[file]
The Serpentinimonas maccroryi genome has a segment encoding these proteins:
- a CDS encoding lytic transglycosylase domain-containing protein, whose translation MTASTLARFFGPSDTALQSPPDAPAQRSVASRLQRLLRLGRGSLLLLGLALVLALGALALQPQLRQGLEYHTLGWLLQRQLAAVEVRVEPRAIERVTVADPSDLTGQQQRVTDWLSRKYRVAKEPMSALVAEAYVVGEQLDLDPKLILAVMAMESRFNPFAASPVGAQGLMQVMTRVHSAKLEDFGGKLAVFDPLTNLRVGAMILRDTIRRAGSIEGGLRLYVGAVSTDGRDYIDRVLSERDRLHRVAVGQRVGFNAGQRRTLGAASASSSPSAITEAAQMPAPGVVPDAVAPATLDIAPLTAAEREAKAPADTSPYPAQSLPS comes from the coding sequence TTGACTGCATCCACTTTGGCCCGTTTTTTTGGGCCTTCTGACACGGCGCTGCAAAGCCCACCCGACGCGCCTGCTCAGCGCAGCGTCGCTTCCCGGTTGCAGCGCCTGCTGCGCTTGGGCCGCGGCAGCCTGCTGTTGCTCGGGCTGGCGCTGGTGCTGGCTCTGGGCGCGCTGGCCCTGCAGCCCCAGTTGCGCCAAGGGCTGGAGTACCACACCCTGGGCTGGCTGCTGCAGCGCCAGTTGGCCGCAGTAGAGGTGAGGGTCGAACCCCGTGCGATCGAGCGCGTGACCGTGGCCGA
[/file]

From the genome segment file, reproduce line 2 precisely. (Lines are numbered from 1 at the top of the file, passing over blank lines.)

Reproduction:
- a CDS encoding lytic transglycosylase domain-containing protein, whose translation MTASTLARFFGPSDTALQSPPDAPAQRSVASRLQRLLRLGRGSLLLLGLALVLALGALALQPQLRQGLEYHTLGWLLQRQLAAVEVRVEPRAIERVTVADPSDLTGQQQRVTDWLSRKYRVAKEPMSALVAEAYVVGEQLDLDPKLILAVMAMESRFNPFAASPVGAQGLMQVMTRVHSAKLEDFGGKLAVFDPLTNLRVGAMILRDTIRRAGSIEGGLRLYVGAVSTDGRDYIDRVLSERDRLHRVAVGQRVGFNAGQRRTLGAASASSSPSAITEAAQMPAPGVVPDAVAPATLDIAPLTAAEREAKAPADTSPYPAQSLPS comes from the coding sequence TTGACTGCATCCACTTTGGCCCGTTTTTTTGGGCCTTCTGACACGGCGCTGCAAAGCCCACCCGACGCGCCTGCTCAGCGCAGCGTCGCTTCCCGGTTGCAGCGCCTGCTGCGCTTGGGCCGCGGCAGCCTGCTGTTGCTCGGGCTGGCGCTGGTGCTGGCTCTGGGCGCGCTGGCCCTGCAGCCCCAGTTGCGCCAAGGGCTGGAGTACCACACCCTGGGCTGGCTGCTGCAGCGCCAGTTGGCCGCAGTAGAGGTGAGGGTCGAACCCCGTGCGATCGAGCGCGTGACCGTGGCCGA